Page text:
Explanation for Purely Positive, R+, and Punishment Training

Note: R+ is a symbol for positive reinforcement.

Sometimes people will try to deter others away from positive reinforcement training by claiming there is no purely positive training, or it does not work.

This is really a non-argument, though. Behaviors can be trained with errorless learning, where the behavior is broken down into enough parts that the animal is reinforced (or rewarded) only for correct behaviors until it is shaped into the final behavior.

So that would be purely positive training that does work, but it’s also not part of the majority of positive reinforcement trainers’ plans.

There’s nothing wrong with withholding or removing rewards for incorrect responses in order to punish (i.e. decrease) behavior, while using it in conjunction with rewards (meaning the dog won’t get frustrated because he’s set up to succeed the majority of the time). It’s not punish, punish, punish, punish, etc., but rather reward-reward-no reward-reward and more along those lines.

It allows dogs to learn when they perform the correct behavior they receive a reward (helping them understand it was correct), and when they do not perform the correct behavior they receive no reward (allowing them to understand it wasn’t correct, and to try something else).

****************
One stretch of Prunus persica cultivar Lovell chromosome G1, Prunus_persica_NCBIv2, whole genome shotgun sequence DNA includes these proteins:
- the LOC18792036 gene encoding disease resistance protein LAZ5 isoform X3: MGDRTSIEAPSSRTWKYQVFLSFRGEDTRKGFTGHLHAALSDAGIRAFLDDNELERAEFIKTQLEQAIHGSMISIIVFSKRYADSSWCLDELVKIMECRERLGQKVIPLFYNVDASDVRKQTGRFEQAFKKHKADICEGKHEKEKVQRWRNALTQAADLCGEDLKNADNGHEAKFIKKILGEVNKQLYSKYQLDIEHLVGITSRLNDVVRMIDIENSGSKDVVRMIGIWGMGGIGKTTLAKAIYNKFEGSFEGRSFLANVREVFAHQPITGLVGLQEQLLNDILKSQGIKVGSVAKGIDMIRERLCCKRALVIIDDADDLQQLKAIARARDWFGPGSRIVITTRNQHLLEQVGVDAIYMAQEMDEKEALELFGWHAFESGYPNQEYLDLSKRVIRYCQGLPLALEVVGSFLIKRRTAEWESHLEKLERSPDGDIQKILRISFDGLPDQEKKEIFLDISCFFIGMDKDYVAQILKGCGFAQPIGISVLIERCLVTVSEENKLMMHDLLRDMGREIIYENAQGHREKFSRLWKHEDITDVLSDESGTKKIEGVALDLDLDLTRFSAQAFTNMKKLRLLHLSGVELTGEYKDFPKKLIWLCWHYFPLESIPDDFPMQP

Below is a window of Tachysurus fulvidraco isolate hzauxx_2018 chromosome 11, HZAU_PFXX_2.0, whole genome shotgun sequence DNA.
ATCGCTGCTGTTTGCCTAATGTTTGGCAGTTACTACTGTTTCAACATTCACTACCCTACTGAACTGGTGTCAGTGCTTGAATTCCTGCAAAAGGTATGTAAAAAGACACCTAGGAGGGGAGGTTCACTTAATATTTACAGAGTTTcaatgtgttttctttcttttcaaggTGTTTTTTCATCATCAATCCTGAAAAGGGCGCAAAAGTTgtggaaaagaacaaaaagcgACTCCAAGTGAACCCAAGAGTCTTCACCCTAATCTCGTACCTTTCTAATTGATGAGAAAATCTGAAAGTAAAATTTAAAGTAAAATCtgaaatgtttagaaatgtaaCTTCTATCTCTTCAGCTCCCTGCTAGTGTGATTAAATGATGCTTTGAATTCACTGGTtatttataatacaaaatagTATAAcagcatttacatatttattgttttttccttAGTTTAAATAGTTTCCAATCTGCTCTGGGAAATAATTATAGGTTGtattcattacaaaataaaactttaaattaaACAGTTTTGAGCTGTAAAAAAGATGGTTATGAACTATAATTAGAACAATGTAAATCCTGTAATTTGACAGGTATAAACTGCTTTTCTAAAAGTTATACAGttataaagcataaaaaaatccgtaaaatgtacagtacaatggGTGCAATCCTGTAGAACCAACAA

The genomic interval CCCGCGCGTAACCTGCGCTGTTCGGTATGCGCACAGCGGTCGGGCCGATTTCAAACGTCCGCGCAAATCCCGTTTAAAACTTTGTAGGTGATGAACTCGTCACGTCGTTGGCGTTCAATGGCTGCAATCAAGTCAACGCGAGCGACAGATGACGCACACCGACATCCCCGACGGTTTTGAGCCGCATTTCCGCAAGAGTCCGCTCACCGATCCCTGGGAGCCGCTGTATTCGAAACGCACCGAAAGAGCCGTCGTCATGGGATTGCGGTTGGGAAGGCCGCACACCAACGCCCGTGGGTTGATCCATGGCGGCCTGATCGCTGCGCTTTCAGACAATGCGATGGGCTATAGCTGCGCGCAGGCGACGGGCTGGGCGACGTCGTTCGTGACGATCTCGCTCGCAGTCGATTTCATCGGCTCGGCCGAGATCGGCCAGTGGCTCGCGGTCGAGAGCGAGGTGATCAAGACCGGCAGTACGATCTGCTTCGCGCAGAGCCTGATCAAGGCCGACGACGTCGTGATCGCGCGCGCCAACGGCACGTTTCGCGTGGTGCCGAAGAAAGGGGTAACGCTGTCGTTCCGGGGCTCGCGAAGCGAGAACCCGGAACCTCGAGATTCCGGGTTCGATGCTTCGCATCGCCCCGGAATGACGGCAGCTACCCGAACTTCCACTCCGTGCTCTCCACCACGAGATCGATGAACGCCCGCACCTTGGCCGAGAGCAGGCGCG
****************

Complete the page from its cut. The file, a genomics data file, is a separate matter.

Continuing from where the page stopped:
And this is the way most trainers shape behavior, by rewarding the desirable behaviors among those offered by the dog, and ignoring the unwanted ones (meaning we don’t have to set it up in an errorless learning type of situation, because that simply wastes time – dogs can handle experiencing no reward for trying incorrect behaviors).

Clearly, though, there is an blatant difference between removing/withholding rewards for incorrect behavior, and directly punishing dogs with harsh physical corrections (with leash jerks, special sharp collars or ones that cut-off the dog’s airway, or shock them at whatever level). Both of these categories of consequences are intended to decrease unwanted behavior, but they are obviously not equal. The latter group compromises dog’s welfare and should not be used. It’s also not necessary when we have the other easy to implement option available as a training technique.

If you haven’t switched over to positive reinforcement/reward-based training, go ahead and start today. Your dogs will love you for it.

By Dan Raymer

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